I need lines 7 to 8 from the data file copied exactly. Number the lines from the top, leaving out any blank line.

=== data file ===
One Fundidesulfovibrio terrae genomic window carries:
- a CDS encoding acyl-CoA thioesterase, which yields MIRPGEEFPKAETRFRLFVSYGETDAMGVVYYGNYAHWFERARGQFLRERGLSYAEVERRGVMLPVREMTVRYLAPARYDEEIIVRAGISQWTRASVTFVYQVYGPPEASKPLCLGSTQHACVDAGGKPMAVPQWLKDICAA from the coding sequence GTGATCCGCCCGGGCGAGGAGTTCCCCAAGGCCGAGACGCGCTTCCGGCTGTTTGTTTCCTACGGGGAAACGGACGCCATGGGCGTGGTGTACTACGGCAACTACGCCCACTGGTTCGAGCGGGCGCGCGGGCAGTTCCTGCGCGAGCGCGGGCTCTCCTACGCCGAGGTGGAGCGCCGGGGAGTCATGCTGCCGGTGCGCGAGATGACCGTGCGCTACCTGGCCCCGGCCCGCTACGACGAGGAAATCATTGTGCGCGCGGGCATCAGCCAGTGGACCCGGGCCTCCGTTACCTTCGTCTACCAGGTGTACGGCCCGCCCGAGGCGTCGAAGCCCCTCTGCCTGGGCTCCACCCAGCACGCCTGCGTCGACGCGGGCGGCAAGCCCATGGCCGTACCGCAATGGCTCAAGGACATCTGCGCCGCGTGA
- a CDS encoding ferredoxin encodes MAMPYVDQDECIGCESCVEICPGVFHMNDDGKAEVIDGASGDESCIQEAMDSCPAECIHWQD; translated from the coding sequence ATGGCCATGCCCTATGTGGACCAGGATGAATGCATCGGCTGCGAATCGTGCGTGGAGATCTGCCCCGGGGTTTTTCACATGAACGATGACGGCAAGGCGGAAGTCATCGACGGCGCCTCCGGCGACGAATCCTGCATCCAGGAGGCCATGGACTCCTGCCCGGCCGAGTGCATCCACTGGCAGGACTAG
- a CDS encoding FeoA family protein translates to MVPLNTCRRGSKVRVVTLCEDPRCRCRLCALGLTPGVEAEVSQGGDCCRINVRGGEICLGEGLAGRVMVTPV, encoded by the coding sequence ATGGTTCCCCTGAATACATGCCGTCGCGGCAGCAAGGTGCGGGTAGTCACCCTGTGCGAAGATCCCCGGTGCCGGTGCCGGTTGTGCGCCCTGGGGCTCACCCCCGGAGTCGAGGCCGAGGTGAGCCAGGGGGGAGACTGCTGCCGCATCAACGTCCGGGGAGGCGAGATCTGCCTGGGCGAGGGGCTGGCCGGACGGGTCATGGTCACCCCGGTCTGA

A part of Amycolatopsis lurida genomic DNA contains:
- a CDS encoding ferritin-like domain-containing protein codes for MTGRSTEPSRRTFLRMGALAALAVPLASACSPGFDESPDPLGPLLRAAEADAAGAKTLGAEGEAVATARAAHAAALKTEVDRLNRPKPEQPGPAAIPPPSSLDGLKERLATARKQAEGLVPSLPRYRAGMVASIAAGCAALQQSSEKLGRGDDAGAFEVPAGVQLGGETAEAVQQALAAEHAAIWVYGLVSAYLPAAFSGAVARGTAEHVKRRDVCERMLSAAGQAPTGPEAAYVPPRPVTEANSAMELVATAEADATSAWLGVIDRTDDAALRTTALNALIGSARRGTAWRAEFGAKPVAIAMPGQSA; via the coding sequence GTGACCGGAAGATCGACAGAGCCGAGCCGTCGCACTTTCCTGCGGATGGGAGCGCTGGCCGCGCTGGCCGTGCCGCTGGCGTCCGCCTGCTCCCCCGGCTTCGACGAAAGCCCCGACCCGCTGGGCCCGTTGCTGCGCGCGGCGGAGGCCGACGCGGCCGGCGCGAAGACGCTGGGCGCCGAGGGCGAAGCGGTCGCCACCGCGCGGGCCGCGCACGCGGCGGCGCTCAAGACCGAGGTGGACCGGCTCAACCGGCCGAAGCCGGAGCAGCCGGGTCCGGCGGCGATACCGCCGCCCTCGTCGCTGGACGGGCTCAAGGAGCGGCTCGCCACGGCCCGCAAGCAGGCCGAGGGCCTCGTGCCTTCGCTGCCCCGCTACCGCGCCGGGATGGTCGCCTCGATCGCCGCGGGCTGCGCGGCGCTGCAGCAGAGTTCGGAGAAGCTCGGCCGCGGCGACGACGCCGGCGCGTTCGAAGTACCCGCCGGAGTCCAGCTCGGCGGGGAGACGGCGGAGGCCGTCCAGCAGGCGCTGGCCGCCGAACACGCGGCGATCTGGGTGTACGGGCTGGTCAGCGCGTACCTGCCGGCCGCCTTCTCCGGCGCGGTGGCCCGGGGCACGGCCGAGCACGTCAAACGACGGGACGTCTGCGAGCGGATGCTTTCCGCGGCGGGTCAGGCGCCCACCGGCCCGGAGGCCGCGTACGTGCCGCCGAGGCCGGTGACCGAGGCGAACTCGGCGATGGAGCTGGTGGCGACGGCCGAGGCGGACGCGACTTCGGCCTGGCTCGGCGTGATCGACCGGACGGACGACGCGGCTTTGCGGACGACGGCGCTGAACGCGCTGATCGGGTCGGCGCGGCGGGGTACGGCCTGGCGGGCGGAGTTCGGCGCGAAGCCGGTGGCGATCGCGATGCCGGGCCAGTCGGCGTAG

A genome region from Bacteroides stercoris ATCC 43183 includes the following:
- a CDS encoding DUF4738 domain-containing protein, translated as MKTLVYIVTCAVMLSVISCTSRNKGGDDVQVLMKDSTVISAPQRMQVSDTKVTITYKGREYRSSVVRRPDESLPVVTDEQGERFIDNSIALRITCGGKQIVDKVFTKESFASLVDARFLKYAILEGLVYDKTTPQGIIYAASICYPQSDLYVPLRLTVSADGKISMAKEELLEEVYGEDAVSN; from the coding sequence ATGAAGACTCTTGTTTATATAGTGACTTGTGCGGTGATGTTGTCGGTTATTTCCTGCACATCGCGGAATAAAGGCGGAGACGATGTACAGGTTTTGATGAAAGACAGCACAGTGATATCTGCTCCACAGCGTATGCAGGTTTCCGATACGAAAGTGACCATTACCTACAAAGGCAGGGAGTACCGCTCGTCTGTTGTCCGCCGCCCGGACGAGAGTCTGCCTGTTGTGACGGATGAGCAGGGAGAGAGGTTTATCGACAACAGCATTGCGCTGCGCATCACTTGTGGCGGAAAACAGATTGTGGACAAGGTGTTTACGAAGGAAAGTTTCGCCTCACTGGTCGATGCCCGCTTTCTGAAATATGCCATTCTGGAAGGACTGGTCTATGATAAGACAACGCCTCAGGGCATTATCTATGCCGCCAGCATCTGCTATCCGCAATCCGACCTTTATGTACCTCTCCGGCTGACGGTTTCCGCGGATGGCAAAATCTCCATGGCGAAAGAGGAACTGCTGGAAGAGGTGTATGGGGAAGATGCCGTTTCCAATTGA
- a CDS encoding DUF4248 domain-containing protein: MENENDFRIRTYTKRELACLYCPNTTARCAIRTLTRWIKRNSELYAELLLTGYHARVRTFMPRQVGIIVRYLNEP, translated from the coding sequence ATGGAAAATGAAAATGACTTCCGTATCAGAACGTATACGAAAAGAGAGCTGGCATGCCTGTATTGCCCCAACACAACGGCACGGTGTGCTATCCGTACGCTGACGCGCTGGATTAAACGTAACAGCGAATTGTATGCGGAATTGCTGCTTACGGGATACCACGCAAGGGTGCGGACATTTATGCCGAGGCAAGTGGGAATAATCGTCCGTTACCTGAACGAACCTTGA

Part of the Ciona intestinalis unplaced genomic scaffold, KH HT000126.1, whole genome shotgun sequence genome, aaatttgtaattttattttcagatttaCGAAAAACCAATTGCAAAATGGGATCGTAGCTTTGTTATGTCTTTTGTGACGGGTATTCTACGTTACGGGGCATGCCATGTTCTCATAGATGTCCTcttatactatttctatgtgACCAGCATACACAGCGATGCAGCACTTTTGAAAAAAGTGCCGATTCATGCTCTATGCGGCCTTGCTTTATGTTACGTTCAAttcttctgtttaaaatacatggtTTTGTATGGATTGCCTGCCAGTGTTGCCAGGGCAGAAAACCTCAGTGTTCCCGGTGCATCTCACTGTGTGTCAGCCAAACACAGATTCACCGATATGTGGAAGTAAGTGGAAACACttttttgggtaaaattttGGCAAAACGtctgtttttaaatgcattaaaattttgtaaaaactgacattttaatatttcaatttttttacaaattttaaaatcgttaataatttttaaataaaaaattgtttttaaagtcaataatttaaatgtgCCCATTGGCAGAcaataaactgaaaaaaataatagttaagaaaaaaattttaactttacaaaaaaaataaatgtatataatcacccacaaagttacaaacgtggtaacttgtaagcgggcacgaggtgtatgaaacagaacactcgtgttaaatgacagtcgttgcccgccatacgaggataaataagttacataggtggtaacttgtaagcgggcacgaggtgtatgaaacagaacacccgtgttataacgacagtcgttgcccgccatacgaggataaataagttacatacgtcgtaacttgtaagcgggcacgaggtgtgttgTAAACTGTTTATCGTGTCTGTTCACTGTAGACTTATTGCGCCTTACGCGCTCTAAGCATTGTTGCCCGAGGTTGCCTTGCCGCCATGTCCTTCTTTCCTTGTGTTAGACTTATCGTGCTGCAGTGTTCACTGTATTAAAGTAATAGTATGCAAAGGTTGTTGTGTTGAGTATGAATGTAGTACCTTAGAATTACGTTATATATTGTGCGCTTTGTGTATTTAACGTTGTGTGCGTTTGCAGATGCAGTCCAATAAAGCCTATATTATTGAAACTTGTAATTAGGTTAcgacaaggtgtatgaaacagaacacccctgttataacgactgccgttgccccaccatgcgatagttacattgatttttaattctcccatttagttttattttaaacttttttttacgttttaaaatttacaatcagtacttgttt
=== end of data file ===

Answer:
A genome region from Bacteroides stercoris ATCC 43183 includes the following:
- a CDS encoding DUF4738 domain-containing protein, translated as MKTLVYIVTCAVMLSVISCTSRNKGGDDVQVLMKDSTVISAPQRMQVSDTKVTITYKGREYRSSVVRRPDESLPVVTDEQGERFIDNSIALRITCGGKQIVDKVFTKESFASLVDARFLKYAILEGLVYDKTTPQGIIYAASICYPQSDLYVPLRLTVSADGKISMAKEELLEEVYGEDAVSN; from the coding sequence ATGAAGACTCTTGTTTATATAGTGACTTGTGCGGTGATGTTGTCGGTTATTTCCTGCACATCGCGGAATAAAGGCGGAGACGATGTACAGGTTTTGATGAAAGACAGCACAGTGATATCTGCTCCACAGCGTATGCAGGTTTCCGATACGAAAGTGACCATTACCTACAAAGGCAGGGAGTACCGCTCGTCTGTTGTCCGCCGCCCGGACGAGAGTCTGCCTGTTGTGACGGATGAGCAGGGAGAGAGGTTTATCGACAACAGCATTGCGCTGCGCATCACTTGTGGCGGAAAACAGATTGTGGACAAGGTGTTTACGAAGGAAAGTTTCGCCTCACTGGTCGATGCCCGCTTTCTGAAATATGCCATTCTGGAAGGACTGGTCTATGATAAGACAACGCCTCAGGGCATTATCTATGCCGCCAGCATCTGCTATCCGCAATCCGACCTTTATGTACCTCTCCGGCTGACGGTTTCCGCGGATGGCAAAATCTCCATGGCGAAAGAGGAACTGCTGGAAGAGGTGTATGGGGAAGATGCCGTTTCCAATTGA